Astrophysicist Neil deGrasse Tyson, director of the Hayden Planetarium, author, host of Cosmos and StarTalk, has spent his career exploring the universe, creating a popular audience for inquiries once left to scientists. Multi-award winning journalist Robert Krulwich, host of WNYC’s immensely popular Radiolab, regularly deep dives into a wide variety of (often scientific) subjects making them intelligible and entertaining to lay people.
Tyson’s latest book contains selected correspondence with the public over twenty years. Apparently he took the time to personally answer many inquiries sent when his email was still accessible. Some letters are scientific, some spiritual, others fearful, chiding, or asking for advice. Answering a father about his 10 year-old-on-the-spectrum son’s objection to Hebrew school since the boy doesn’t believe in God took Tyson a year to work out. The response is benevolent and paternal but doesn’t pander.
Determined to be abreast of those turning to him with questions, Tyson’s library now has sections on UFOs, aliens, varied parapsychology, conspiracy theories, and Big Foot as well as science and religion. Instead of being politic or limiting himself to facts, the respondent is thoughtful, humorous, and/or testy. Krulwich addresses his guest as both scientist and educator.
“Do you find working conditions are different now?” Krulwich asks. “It’s the duty of an educator to have a sense of the landscape in which he’s working…I actually have a way to track that,” Tyson answers. “I post a tweet. If I post something I think is funny and no one else does, it’s not funny. (Never trust atoms because they make up everything.) I have 13.5 million followers. Within three minutes of a post there are hundreds of floating replies…”
It occurs to me this is the second time this month I’ve listened to a successful communicator talk about researching the territory of exchange. First was Brian Grazer. While Tyson utilizes social media (or mail), Grazer insists on face to face interaction. Their premise is the same.
Tyson posts things that pop into his head, not questions/issues. An example: “If humans had copper instead of iron in hemoglobin turning our blood green, what color would stoplights be?” His supposition: red is bad and you stop. “Are people asking what do you mean?” Krulwich inquires, “or writing, that’s mind blowing, I should think about that?” Response is both, of course.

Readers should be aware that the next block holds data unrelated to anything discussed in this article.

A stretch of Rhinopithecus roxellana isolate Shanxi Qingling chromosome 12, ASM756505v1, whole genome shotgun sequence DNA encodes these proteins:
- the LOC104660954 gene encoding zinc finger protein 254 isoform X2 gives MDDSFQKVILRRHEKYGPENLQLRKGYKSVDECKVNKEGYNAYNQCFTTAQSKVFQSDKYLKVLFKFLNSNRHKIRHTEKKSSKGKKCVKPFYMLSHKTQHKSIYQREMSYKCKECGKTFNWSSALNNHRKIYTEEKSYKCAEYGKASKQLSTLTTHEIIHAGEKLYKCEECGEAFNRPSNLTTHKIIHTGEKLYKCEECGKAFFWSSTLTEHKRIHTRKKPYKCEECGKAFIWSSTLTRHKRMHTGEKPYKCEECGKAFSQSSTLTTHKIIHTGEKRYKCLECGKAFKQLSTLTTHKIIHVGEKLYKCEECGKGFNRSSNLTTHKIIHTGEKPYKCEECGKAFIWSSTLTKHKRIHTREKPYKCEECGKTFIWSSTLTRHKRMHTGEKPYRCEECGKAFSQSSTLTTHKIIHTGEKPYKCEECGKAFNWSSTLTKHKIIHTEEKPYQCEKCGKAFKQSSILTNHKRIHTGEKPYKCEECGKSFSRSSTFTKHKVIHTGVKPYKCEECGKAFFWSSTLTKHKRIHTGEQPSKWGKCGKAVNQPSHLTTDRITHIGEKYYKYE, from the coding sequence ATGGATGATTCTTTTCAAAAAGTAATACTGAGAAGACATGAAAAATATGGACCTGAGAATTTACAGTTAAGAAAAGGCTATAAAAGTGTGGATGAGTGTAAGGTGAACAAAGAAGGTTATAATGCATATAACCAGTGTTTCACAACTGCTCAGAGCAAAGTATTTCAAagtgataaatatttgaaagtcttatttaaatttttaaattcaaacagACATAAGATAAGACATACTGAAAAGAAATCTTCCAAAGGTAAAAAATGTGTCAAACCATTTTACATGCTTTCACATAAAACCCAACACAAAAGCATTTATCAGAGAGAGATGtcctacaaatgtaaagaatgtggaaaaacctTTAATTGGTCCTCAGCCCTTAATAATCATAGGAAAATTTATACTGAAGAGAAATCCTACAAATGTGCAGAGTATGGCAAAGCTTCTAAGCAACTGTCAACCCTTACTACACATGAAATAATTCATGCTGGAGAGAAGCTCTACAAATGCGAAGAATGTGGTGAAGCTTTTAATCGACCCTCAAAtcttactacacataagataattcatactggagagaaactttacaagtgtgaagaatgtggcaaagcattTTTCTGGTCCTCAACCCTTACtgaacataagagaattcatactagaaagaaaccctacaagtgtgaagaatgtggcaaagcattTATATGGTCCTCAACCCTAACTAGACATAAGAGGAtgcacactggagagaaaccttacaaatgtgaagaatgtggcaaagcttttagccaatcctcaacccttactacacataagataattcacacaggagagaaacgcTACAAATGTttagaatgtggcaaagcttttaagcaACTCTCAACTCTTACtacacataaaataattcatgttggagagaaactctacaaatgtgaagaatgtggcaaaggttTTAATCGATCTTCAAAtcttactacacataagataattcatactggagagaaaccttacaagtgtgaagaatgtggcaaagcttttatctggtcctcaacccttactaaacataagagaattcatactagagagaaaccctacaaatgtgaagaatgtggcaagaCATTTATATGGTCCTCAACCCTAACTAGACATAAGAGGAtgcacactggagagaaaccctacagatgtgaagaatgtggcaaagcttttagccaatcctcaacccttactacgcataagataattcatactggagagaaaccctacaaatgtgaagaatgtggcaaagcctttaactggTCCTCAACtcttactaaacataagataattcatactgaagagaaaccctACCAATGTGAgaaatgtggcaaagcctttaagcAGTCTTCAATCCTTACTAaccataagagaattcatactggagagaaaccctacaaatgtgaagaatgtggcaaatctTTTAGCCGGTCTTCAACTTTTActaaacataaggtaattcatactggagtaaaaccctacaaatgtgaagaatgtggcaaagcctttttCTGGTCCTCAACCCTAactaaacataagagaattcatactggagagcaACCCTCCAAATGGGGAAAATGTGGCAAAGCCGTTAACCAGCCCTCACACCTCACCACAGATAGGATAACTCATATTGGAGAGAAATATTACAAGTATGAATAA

How a person uses words and where he/she comes from are clues to landscape parameters. When the scientist is to give a public talk, he looks around town and buys a local paper first. “I spend the first ten minutes on stage testing the crowd’s sense of humor and political leaning,” he says. By this method Tyson intuits the lay of the land and tailors his approach – not content.
One person had observed what she thought was a star emitting streaks of orange light. “My first ask was how long are your eyelashes?” Tyson only half quips. “When people see things they can’t fathom, there’s generally a mundane explanation.” That this statement comes from a man who has the ability to stretch his imagination across the universe is telling.
“How about this one,” Krulwich queries, referring to a letter in the book, “a person who loves astrology and wants to know why you don’t respect it, especially since the Egyptians did.” Tyson insists on reading his response. Krulwich has only notes. The author whips a volume out of his back pocket. All this time, he’s been sitting on the hardcover book just in case.
“As for ancient civilizations, if you wish to go back 5000 years to cite behavior you wish to emulate, then consider some other baggage that comes with it – the worship of cats, the divinity of the Pharaohs, the obsession with expensive, overbuilt, triangular tombstones,” Tyson wrote back. “It’s like time travel – you have to be a white man. If you’re a woman or black, it’s never gonna be good for you.”
A brilliant bull of a man, Tyson is prepared and controlling. Unable to find the passage, he grabs Krulwich’s notes moving the microphone from hand to hand as he gestures. He interrupts. Glasses advancing down his nose, Krullwich is like a favorite uncle. He laughs easily, observes with insight and says a great deal-on point with few words. If only he were given a bit more latitude.
Questions from the audience include, “If you were able to speak by phone to an alien in English, what three things would you ask?” Rejoinder: “1. Can you come visit? 2. I’m gonna show you what we know, what can you add to it? 3. I’d give him some of our problems to solve.” I’m surprise you don’t ask the last one first,” Krulwich comments. “What if you get disconnected?”
There’s talk of worm holes, black holes, and white holes – which spit out instead of suck in – “even though they’re mathematically legit, we can’t find any.” One man wrote a second letter to Tyson ten years after his first which found him, as a boy, upset that Pluto was demoted to a dwarf planet. “I called you a poo poo head,” the writer apologized.
A 14 year-old boy in the audience wants to know how he can engage in astrophysics at his age. “Start liking mathematics,” Tyson advises. “It’s the language of the universe.” Nuclear reactors, Space-X, and the colonization of Mars come up.
“At the end of the day, the scientist needs to be content with the questions themselves. You have to stare into the abyss of the unknown and smile.” Neil deGrasse Tyson
‘Entertaining and informative.
Photos Courtesy of the 92Y
Cover: Neil deGrasse Tyson and Robert Krulwich
Recanti-Kaplan Talks present
Neil deGrasse Tyson in Conversation with Robert Krulwich: Letters from an Astrophysicist
92Y at Lexington Avenue
October 11, 2019
Venue Event Calendar